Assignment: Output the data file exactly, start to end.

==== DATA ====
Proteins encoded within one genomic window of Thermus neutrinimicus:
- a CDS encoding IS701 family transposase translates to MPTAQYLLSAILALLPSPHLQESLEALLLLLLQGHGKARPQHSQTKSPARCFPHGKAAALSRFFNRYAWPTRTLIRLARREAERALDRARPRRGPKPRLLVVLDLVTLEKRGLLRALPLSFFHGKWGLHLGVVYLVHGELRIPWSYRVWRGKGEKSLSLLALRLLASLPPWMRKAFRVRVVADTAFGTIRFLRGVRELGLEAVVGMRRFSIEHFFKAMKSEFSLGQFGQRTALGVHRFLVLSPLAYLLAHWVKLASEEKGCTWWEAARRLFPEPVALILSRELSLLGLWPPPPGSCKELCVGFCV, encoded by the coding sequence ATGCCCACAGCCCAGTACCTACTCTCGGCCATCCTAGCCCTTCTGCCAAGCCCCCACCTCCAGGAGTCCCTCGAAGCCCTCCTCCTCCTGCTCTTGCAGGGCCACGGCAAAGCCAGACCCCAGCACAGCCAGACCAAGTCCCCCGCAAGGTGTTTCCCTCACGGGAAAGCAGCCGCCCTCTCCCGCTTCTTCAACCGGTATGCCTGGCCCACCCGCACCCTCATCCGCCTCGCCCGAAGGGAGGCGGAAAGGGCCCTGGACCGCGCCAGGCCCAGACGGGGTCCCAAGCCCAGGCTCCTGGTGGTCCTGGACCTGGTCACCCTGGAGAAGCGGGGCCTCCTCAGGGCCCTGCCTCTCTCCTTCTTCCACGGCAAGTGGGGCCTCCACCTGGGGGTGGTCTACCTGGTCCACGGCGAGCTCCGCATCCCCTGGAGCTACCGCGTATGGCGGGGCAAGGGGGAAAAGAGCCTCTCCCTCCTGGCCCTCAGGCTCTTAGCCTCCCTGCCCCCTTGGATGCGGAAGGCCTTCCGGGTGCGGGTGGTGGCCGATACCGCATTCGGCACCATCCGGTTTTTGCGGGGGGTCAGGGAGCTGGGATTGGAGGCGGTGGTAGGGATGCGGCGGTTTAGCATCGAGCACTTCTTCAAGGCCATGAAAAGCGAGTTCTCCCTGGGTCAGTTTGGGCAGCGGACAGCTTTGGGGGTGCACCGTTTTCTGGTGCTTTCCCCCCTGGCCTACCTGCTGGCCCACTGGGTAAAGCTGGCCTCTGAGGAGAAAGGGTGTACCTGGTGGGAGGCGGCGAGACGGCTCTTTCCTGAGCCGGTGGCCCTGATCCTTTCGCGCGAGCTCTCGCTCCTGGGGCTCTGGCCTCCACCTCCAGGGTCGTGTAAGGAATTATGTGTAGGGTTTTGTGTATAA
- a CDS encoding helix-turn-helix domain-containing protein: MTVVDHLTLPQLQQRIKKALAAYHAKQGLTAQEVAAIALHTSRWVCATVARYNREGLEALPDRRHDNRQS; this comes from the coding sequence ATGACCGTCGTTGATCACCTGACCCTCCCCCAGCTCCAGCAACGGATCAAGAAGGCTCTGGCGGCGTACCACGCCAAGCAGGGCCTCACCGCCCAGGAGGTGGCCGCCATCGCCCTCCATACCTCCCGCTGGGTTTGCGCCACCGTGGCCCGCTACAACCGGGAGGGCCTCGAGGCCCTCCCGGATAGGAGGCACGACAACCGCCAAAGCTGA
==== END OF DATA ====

Proteins encoded within one genomic window of Thermus neutrinimicus:
- a CDS encoding IS701 family transposase translates to MPTAQYLLSAILALLPSPHLQESLEALLLLLLQGHGKARPQHSQTKSPARCFPHGKAAALSRFFNRYAWPTRTLIRLARREAERALDRARPRRGPKPRLLVVLDLVTLEKRGLLRALPLSFFHGKWGLHLGVVYLVHGELRIPWSYRVWRGKGEKSLSLLALRLLASLPPWMRKAFRVRVVADTAFGTIRFLRGVRELGLEAVVGMRRFSIEHFFKAMKSEFSLGQFGQRTALGVHRFLVLSPLAYLLAHWVKLASEEKGCTWWEAARRLFPEPVALILSRELSLLGLWPPPPGSCKELCVGFCV, encoded by the coding sequence ATGCCCACAGCCCAGTACCTACTCTCGGCCATCCTAGCCCTTCTGCCAAGCCCCCACCTCCAGGAGTCCCTCGAAGCCCTCCTCCTCCTGCTCTTGCAGGGCCACGGCAAAGCCAGACCCCAGCACAGCCAGACCAAGTCCCCCGCAAGGTGTTTCCCTCACGGGAAAGCAGCCGCCCTCTCCCGCTTCTTCAACCGGTATGCCTGGCCCACCCGCACCCTCATCCGCCTCGCCCGAAGGGAGGCGGAAAGGGCCCTGGACCGCGCCAGGCCCAGACGGGGTCCCAAGCCCAGGCTCCTGGTGGTCCTGGACCTGGTCACCCTGGAGAAGCGGGGCCTCCTCAGGGCCCTGCCTCTCTCCTTCTTCCACGGCAAGTGGGGCCTCCACCTGGGGGTGGTCTACCTGGTCCACGGCGAGCTCCGCATCCCCTGGAGCTACCGCGTATGGCGGGGCAAGGGGGAAAAGAGCCTCTCCCTCCTGGCCCTCAGGCTCTTAGCCTCCCTGCCCCCTTGGATGCGGAAGGCCTTCCGGGTGCGGGTGGTGGCCGATACCGCATTCGGCACCATCCGGTTTTTGCGGGGGGTCAGGGAGCTGGGATTGGAGGCGGTGGTAGGGATGCGGCGGTTTAGCATCGAGCACTTCTTCAAGGCCATGAAAAGCGAGTTCTCCCTGGGTCAGTTTGGGCAGCGGACAGCTTTGGGGGTGCACCGTTTTCTGGTGCTTTCCCCCCTGGCCTACCTGCTGGCCCACTGGGTAAAGCTGGCCTCTGAGGAGAAAGGGTGTACCTGGTGGGAGGCGGCGAGACGGCTCTTTCCTGAGCCGGTGGCCCTGATCCTTTCGCGCGAGCTCTCGCTCCTGGGGCTCTGGCCTCCACCTCCAGGGTCGTGTAAGGAATTATGTGTAGGGTTTTGTGTATAA
- a CDS encoding helix-turn-helix domain-containing protein: MTVVDHLTLPQLQQRIKKALAAYHAKQGLTAQEVAAIALHTSRWVCATVARYNREGLEALPDRRHDNRQS; this comes from the coding sequence ATGACCGTCGTTGATCACCTGACCCTCCCCCAGCTCCAGCAACGGATCAAGAAGGCTCTGGCGGCGTACCACGCCAAGCAGGGCCTCACCGCCCAGGAGGTGGCCGCCATCGCCCTCCATACCTCCCGCTGGGTTTGCGCCACCGTGGCCCGCTACAACCGGGAGGGCCTCGAGGCCCTCCCGGATAGGAGGCACGACAACCGCCAAAGCTGA